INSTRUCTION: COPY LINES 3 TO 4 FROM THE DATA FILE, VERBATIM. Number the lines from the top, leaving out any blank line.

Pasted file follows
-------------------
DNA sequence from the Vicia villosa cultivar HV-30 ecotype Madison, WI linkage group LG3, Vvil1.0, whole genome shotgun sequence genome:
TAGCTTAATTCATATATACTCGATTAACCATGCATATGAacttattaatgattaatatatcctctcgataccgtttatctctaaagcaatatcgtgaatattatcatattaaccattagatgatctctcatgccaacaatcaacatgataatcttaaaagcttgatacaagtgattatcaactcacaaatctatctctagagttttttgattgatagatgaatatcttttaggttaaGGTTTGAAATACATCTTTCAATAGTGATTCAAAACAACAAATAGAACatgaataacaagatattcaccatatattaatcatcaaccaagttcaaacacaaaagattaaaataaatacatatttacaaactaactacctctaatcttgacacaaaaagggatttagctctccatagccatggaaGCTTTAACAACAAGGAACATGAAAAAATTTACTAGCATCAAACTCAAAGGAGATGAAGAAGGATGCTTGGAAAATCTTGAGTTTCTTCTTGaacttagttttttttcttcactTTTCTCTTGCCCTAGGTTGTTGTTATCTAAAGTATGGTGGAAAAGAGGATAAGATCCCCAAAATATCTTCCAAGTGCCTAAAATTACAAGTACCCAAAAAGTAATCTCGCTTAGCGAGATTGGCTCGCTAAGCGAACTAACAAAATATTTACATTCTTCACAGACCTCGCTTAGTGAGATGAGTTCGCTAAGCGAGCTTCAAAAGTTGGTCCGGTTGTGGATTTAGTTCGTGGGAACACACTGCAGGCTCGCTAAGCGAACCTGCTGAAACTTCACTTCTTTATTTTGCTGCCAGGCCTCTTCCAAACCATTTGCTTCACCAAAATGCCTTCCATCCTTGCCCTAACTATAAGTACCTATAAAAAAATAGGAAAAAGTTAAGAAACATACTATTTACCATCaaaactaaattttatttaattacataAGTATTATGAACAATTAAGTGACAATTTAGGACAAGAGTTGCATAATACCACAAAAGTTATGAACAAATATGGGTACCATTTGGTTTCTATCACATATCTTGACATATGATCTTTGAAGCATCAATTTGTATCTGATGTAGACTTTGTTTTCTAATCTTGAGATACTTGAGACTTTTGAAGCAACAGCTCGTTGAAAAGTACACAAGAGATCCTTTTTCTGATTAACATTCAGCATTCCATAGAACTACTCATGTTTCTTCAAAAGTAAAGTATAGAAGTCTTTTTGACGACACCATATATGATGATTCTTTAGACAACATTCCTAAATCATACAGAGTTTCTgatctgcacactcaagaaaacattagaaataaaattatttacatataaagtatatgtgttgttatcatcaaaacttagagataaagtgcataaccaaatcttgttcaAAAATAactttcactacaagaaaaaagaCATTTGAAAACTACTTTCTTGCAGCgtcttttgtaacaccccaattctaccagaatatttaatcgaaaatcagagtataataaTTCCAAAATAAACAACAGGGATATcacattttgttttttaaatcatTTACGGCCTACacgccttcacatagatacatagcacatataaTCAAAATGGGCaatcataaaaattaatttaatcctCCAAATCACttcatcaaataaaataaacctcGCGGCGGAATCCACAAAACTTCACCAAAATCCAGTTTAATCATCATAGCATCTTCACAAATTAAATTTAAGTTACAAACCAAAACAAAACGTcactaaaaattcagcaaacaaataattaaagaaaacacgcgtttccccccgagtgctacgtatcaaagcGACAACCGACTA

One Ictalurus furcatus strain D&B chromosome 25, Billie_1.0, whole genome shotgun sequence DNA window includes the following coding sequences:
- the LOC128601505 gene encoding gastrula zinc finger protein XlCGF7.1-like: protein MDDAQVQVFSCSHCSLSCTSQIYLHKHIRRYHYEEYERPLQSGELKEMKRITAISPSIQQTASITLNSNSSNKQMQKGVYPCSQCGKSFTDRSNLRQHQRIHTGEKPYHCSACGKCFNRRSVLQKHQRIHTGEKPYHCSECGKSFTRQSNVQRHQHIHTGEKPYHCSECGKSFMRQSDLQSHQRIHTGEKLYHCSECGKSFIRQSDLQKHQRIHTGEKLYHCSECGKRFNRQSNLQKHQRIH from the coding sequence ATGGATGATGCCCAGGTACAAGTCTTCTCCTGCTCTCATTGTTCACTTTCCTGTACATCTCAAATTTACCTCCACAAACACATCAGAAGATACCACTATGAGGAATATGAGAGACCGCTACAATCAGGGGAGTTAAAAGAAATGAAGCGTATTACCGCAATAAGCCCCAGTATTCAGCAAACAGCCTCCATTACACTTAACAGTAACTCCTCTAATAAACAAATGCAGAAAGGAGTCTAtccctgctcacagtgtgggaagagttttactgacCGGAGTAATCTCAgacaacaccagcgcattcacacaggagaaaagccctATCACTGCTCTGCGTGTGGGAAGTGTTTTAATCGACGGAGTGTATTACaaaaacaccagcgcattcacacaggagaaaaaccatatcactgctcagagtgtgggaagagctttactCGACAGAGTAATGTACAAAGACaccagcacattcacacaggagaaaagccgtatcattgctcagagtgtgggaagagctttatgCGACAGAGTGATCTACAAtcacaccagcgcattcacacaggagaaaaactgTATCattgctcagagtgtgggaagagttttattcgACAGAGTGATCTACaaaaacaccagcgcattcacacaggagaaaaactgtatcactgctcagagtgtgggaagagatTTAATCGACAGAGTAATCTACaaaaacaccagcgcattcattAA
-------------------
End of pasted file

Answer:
One Ictalurus furcatus strain D&B chromosome 25, Billie_1.0, whole genome shotgun sequence DNA window includes the following coding sequences:
- the LOC128601505 gene encoding gastrula zinc finger protein XlCGF7.1-like: protein MDDAQVQVFSCSHCSLSCTSQIYLHKHIRRYHYEEYERPLQSGELKEMKRITAISPSIQQTASITLNSNSSNKQMQKGVYPCSQCGKSFTDRSNLRQHQRIHTGEKPYHCSACGKCFNRRSVLQKHQRIHTGEKPYHCSECGKSFTRQSNVQRHQHIHTGEKPYHCSECGKSFMRQSDLQSHQRIHTGEKLYHCSECGKSFIRQSDLQKHQRIHTGEKLYHCSECGKRFNRQSNLQKHQRIH from the coding sequence ATGGATGATGCCCAGGTACAAGTCTTCTCCTGCTCTCATTGTTCACTTTCCTGTACATCTCAAATTTACCTCCACAAACACATCAGAAGATACCACTATGAGGAATATGAGAGACCGCTACAATCAGGGGAGTTAAAAGAAATGAAGCGTATTACCGCAATAAGCCCCAGTATTCAGCAAACAGCCTCCATTACACTTAACAGTAACTCCTCTAATAAACAAATGCAGAAAGGAGTCTAtccctgctcacagtgtgggaagagttttactgacCGGAGTAATCTCAgacaacaccagcgcattcacacaggagaaaagccctATCACTGCTCTGCGTGTGGGAAGTGTTTTAATCGACGGAGTGTATTACaaaaacaccagcgcattcacacaggagaaaaaccatatcactgctcagagtgtgggaagagctttactCGACAGAGTAATGTACAAAGACaccagcacattcacacaggagaaaagccgtatcattgctcagagtgtgggaagagctttatgCGACAGAGTGATCTACAAtcacaccagcgcattcacacaggagaaaaactgTATCattgctcagagtgtgggaagagttttattcgACAGAGTGATCTACaaaaacaccagcgcattcacacaggagaaaaactgtatcactgctcagagtgtgggaagagatTTAATCGACAGAGTAATCTACaaaaacaccagcgcattcattAA